OKLAHOMA CITY — A Republican Oklahoma lawmaker has proposed legislation that would allow teachers to be sued if they promote contradicting religious beliefs held by a student.
"No public school of this state, as defined pursuant to Section 1-106 of Title 70 of the Oklahoma Statutes, shall employ or contract with a person that promotes positions in the classroom or at any function of the public school that is in opposition to closely held religious beliefs of students," Standridge's proposal reads.
Under the proposed act, teachers can be sued for $10,000 "per incident, per individual" for teaching lessons or promoting material perceived as anti-religious or in opposition to a student's religious beliefs.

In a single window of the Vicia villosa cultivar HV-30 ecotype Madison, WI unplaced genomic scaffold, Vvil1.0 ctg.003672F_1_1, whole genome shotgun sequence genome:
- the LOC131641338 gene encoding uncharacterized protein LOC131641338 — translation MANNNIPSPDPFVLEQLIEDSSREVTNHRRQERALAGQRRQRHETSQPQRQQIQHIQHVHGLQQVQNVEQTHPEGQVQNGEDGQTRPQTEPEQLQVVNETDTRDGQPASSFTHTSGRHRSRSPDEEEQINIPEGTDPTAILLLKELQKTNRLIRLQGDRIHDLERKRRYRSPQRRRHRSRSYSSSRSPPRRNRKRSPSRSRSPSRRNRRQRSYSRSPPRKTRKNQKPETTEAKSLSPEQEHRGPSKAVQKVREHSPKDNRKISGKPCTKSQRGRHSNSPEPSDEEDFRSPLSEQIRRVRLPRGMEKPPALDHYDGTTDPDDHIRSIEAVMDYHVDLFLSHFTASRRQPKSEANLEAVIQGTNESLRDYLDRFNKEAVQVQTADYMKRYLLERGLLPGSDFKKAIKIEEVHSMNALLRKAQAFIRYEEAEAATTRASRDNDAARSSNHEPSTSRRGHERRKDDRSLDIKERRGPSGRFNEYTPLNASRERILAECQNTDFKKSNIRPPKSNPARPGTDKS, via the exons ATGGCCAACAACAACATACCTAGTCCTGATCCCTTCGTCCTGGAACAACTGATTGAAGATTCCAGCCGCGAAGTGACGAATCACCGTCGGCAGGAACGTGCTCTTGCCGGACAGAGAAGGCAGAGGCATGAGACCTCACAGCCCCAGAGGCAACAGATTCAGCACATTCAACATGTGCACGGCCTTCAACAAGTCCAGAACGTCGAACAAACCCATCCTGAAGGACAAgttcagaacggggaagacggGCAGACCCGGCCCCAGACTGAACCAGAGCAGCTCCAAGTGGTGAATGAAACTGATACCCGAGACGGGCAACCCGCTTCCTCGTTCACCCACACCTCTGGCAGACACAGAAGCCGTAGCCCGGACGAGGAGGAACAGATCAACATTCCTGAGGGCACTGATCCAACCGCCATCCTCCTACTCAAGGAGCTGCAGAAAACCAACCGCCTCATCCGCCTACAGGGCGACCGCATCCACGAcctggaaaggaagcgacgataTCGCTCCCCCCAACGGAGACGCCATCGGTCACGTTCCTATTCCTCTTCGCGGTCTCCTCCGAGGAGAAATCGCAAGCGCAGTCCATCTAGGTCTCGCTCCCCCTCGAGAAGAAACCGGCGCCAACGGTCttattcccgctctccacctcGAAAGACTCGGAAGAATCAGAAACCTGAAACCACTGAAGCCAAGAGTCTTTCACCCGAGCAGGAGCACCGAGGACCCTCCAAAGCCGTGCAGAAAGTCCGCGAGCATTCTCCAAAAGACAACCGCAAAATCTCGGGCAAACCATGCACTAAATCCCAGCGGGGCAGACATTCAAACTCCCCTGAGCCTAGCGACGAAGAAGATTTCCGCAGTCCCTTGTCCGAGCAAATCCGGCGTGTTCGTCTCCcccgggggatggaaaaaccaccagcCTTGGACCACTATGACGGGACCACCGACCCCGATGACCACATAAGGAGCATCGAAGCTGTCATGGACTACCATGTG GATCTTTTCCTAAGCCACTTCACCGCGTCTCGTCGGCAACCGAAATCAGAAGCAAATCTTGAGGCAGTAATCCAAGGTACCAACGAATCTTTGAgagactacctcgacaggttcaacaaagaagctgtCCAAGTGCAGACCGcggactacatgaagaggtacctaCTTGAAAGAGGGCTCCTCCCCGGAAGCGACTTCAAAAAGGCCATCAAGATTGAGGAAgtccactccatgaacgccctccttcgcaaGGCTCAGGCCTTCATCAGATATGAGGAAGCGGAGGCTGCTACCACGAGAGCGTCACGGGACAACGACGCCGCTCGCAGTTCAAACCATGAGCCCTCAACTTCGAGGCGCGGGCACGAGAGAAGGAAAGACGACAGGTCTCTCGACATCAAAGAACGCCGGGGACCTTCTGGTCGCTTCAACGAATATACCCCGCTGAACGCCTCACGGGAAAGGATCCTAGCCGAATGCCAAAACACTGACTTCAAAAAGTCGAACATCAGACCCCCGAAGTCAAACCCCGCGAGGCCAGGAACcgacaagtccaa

In its current state, the bill outlines that if sued by a student's parent, guardian, or parent's friend, the teacher can get no help paying the $10k fine.
The bill does not state which students' religious beliefs will be protected under the law.
Lawmakers will hear the act during the first day of the Oklahoma Legislative Session that begins Monday, Feb. 7.
The bill comes during a push by conservative-leaning organizations to restrict what's being taught in classrooms. National discussions have sparked at how racism, sexuality, and political views should be taught in schools.
HOW TO ADD THE 5NEWS APP TO YOUR STREAMING DEVICE
ROKU: add the channel from the ROKU store or by searching for KFSM in the Channel Store.
For Fire TV, search for "KFSM" to find the free app to add to your account. Another option for Fire TV is to have the app delivered directly to your Fire TV through Amazon.
To report a typo or grammatical error, please email KFSMDigitalTeam@tegna.com.